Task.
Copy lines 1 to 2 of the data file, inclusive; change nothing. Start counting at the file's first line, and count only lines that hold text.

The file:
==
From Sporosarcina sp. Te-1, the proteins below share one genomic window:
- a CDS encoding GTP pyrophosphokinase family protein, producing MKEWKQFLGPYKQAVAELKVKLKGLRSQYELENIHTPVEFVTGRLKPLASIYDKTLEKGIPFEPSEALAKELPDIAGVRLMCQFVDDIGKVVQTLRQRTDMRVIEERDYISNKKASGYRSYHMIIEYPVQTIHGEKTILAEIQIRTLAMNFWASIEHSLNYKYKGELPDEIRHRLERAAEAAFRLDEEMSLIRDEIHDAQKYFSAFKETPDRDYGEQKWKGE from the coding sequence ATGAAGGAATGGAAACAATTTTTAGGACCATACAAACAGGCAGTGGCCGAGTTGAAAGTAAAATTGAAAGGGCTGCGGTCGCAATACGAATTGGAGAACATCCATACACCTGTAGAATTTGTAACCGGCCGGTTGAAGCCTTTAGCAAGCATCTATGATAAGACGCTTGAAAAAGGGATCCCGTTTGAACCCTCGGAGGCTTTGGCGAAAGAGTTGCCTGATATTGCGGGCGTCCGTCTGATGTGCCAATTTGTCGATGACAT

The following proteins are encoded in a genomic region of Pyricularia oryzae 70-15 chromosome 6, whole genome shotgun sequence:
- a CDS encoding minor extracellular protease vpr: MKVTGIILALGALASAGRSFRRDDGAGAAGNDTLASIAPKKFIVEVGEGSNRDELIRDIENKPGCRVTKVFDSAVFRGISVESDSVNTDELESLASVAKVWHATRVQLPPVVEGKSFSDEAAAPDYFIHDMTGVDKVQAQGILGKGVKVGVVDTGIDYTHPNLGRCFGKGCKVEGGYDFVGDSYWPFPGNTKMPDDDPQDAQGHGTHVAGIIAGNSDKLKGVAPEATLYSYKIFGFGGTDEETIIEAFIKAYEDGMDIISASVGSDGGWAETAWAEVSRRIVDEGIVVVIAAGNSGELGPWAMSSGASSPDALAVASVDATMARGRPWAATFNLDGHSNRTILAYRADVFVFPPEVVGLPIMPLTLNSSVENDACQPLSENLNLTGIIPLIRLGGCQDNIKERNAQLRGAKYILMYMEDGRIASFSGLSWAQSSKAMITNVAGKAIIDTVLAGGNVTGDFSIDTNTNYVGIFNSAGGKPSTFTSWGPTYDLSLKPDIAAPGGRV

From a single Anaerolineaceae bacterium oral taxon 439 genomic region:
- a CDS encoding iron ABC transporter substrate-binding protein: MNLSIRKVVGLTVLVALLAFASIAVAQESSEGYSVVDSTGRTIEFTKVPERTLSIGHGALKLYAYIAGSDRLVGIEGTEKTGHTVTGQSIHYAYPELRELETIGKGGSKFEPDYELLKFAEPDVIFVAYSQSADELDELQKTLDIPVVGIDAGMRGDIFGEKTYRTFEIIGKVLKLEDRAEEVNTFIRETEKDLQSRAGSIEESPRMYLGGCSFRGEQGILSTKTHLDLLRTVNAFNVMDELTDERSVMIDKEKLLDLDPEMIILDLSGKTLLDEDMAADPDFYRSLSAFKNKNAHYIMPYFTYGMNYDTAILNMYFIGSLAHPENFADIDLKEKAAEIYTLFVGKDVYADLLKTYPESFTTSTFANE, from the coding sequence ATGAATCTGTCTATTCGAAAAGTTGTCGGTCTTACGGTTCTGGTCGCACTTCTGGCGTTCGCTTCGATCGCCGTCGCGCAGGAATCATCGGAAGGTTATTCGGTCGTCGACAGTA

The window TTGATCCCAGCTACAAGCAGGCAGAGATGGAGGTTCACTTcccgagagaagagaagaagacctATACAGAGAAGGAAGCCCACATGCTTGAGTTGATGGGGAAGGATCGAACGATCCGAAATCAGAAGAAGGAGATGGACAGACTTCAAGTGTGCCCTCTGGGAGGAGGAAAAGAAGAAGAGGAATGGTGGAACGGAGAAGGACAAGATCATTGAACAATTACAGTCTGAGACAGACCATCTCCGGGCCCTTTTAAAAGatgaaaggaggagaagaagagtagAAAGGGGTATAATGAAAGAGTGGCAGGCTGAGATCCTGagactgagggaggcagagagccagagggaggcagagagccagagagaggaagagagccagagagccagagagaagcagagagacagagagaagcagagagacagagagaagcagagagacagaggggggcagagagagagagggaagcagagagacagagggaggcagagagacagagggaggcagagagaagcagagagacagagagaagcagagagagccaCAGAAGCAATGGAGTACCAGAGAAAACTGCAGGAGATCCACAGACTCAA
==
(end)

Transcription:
From Sporosarcina sp. Te-1, the proteins below share one genomic window:
- a CDS encoding GTP pyrophosphokinase family protein, producing MKEWKQFLGPYKQAVAELKVKLKGLRSQYELENIHTPVEFVTGRLKPLASIYDKTLEKGIPFEPSEALAKELPDIAGVRLMCQFVDDIGKVVQTLRQRTDMRVIEERDYISNKKASGYRSYHMIIEYPVQTIHGEKTILAEIQIRTLAMNFWASIEHSLNYKYKGELPDEIRHRLERAAEAAFRLDEEMSLIRDEIHDAQKYFSAFKETPDRDYGEQKWKGE from the coding sequence ATGAAGGAATGGAAACAATTTTTAGGACCATACAAACAGGCAGTGGCCGAGTTGAAAGTAAAATTGAAAGGGCTGCGGTCGCAATACGAATTGGAGAACATCCATACACCTGTAGAATTTGTAACCGGCCGGTTGAAGCCTTTAGCAAGCATCTATGATAAGACGCTTGAAAAAGGGATCCCGTTTGAACCCTCGGAGGCTTTGGCGAAAGAGTTGCCTGATATTGCGGGCGTCCGTCTGATGTGCCAATTTGTCGATGACAT